Tonawanda (formally City of Tonawanda, from Tahnawá•teh meaning "confluent stream" in Tuscarora) is a city in Erie County, New York, United States. The population was 16,136 at the 2000 census. It is located at the northern edge of Erie County, south across the Erie Canal (Tonawanda Creek) from North Tonawanda, and north of Buffalo, New York. It is part of the Buffalo-Niagara Falls metropolitan area.
According to William Bright says the best that can be said of the origin and meaning of the place name "Tonawanda" is that it is "probably from an Iroquoian source, but of unclear derivation". One theory is that it is a loanword from Tuscarora: Tahnawá•teh meaning "confluent stream." The Iroquoian-speaking Tuscarora are one of the Six Nations of the Haudenosaunee (Iroquois Confederacy) in the 18th century. They and the Oneida were allies of the American colonists in the American Revolutionary War.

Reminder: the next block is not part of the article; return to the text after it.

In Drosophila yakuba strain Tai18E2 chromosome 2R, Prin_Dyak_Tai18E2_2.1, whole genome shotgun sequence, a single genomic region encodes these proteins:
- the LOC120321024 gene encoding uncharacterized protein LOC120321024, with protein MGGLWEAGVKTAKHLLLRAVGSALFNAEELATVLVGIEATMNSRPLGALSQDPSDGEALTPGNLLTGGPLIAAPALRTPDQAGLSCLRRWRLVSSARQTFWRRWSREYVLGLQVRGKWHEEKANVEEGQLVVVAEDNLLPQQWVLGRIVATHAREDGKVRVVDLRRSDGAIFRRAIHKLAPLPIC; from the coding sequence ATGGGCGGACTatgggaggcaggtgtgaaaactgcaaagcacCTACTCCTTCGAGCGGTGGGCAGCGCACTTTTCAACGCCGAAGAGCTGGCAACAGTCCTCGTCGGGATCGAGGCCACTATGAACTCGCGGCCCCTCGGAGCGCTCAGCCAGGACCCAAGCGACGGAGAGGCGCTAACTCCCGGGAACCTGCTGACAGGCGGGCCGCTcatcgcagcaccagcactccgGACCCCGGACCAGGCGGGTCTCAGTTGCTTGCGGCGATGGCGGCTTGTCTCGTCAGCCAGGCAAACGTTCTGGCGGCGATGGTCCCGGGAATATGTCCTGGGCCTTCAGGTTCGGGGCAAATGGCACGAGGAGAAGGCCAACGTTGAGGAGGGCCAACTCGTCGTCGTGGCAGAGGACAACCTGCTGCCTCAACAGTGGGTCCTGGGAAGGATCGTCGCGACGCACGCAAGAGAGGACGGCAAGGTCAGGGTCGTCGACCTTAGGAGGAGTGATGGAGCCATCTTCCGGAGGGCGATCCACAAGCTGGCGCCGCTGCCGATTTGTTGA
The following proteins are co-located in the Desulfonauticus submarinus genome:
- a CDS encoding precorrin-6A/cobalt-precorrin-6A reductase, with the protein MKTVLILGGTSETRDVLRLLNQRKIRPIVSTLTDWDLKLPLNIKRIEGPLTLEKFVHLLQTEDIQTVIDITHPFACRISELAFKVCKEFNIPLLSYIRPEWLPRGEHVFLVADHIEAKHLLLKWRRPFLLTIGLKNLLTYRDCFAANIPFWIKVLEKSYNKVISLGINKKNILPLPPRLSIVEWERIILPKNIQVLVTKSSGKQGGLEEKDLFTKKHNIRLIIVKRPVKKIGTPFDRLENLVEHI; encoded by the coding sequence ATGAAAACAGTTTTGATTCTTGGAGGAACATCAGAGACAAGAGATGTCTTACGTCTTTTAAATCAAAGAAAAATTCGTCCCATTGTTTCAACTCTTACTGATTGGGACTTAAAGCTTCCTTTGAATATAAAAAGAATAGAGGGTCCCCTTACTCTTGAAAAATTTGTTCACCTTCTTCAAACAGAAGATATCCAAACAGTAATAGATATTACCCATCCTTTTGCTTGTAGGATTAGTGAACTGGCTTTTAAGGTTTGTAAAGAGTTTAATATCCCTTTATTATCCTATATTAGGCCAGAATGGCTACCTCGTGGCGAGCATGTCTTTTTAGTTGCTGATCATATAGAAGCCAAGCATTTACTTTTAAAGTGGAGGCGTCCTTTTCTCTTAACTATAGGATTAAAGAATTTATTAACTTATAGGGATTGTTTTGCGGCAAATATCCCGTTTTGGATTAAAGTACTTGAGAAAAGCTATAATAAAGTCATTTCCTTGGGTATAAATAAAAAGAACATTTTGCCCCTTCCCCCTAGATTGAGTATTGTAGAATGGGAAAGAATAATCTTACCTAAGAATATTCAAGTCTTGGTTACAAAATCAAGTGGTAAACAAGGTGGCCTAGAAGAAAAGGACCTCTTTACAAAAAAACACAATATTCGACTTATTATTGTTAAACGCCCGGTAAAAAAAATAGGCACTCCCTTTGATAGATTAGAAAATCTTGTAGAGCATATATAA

Post-Revolutionary War European-American settlement at Tonawanda began with Henry Anguish, who built a log home in 1808. He added to the hamlet in 1811 with a tavern, both on the south side of Tonawanda Creek where it empties into the Niagara River. The hamlet grew slowly until the opening of the Erie Canal, completed in the course of the creek in 1825. The Town of Tonawanda was incorporated in 1836. The Erie Canal and the railroads that soon followed it provided economic opportunity. By the end of the 19th century, both sides of the canal were devoted to businesses as part of a leading lumber processing center. In the mid-19th century, the business center of Tonawanda was incorporated as a village within the town. The village united in a corporation with North Tonawanda across the canal. This corporation fell apart, and in 1904 the village was incorporated as the City of Tonawanda.